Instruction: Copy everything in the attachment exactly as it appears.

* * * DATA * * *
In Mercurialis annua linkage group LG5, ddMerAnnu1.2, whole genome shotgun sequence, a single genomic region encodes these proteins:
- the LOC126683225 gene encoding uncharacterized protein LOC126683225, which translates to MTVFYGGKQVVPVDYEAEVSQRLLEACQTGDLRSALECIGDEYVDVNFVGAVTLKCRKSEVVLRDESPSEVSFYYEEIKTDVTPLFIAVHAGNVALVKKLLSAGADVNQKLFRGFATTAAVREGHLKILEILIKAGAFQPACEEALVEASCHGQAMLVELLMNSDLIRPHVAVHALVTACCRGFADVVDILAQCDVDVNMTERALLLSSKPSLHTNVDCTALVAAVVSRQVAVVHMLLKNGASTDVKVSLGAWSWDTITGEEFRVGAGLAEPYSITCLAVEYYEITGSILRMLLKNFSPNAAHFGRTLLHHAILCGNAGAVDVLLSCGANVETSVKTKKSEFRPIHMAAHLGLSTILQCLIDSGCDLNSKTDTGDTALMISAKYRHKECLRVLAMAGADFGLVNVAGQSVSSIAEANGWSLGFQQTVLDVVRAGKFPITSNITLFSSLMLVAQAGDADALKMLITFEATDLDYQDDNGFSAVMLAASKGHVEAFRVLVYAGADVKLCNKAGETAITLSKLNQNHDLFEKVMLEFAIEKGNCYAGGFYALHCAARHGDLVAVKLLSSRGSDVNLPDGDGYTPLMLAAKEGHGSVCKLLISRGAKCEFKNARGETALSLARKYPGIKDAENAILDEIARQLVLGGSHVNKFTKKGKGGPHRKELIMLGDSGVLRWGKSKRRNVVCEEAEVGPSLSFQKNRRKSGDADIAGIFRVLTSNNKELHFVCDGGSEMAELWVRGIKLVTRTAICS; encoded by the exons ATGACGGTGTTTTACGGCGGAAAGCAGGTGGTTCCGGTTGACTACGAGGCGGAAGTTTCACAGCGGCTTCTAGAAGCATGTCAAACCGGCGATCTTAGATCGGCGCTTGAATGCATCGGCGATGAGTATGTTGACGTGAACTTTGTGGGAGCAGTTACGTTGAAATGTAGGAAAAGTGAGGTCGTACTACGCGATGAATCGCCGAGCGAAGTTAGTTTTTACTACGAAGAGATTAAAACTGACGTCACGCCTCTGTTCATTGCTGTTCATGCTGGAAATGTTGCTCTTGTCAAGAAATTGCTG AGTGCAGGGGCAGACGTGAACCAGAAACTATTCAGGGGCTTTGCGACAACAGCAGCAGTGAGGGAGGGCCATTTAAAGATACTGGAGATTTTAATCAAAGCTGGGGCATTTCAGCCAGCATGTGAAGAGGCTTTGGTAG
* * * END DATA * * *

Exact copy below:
In Mercurialis annua linkage group LG5, ddMerAnnu1.2, whole genome shotgun sequence, a single genomic region encodes these proteins:
- the LOC126683225 gene encoding uncharacterized protein LOC126683225, which translates to MTVFYGGKQVVPVDYEAEVSQRLLEACQTGDLRSALECIGDEYVDVNFVGAVTLKCRKSEVVLRDESPSEVSFYYEEIKTDVTPLFIAVHAGNVALVKKLLSAGADVNQKLFRGFATTAAVREGHLKILEILIKAGAFQPACEEALVEASCHGQAMLVELLMNSDLIRPHVAVHALVTACCRGFADVVDILAQCDVDVNMTERALLLSSKPSLHTNVDCTALVAAVVSRQVAVVHMLLKNGASTDVKVSLGAWSWDTITGEEFRVGAGLAEPYSITCLAVEYYEITGSILRMLLKNFSPNAAHFGRTLLHHAILCGNAGAVDVLLSCGANVETSVKTKKSEFRPIHMAAHLGLSTILQCLIDSGCDLNSKTDTGDTALMISAKYRHKECLRVLAMAGADFGLVNVAGQSVSSIAEANGWSLGFQQTVLDVVRAGKFPITSNITLFSSLMLVAQAGDADALKMLITFEATDLDYQDDNGFSAVMLAASKGHVEAFRVLVYAGADVKLCNKAGETAITLSKLNQNHDLFEKVMLEFAIEKGNCYAGGFYALHCAARHGDLVAVKLLSSRGSDVNLPDGDGYTPLMLAAKEGHGSVCKLLISRGAKCEFKNARGETALSLARKYPGIKDAENAILDEIARQLVLGGSHVNKFTKKGKGGPHRKELIMLGDSGVLRWGKSKRRNVVCEEAEVGPSLSFQKNRRKSGDADIAGIFRVLTSNNKELHFVCDGGSEMAELWVRGIKLVTRTAICS; encoded by the exons ATGACGGTGTTTTACGGCGGAAAGCAGGTGGTTCCGGTTGACTACGAGGCGGAAGTTTCACAGCGGCTTCTAGAAGCATGTCAAACCGGCGATCTTAGATCGGCGCTTGAATGCATCGGCGATGAGTATGTTGACGTGAACTTTGTGGGAGCAGTTACGTTGAAATGTAGGAAAAGTGAGGTCGTACTACGCGATGAATCGCCGAGCGAAGTTAGTTTTTACTACGAAGAGATTAAAACTGACGTCACGCCTCTGTTCATTGCTGTTCATGCTGGAAATGTTGCTCTTGTCAAGAAATTGCTG AGTGCAGGGGCAGACGTGAACCAGAAACTATTCAGGGGCTTTGCGACAACAGCAGCAGTGAGGGAGGGCCATTTAAAGATACTGGAGATTTTAATCAAAGCTGGGGCATTTCAGCCAGCATGTGAAGAGGCTTTGGTAG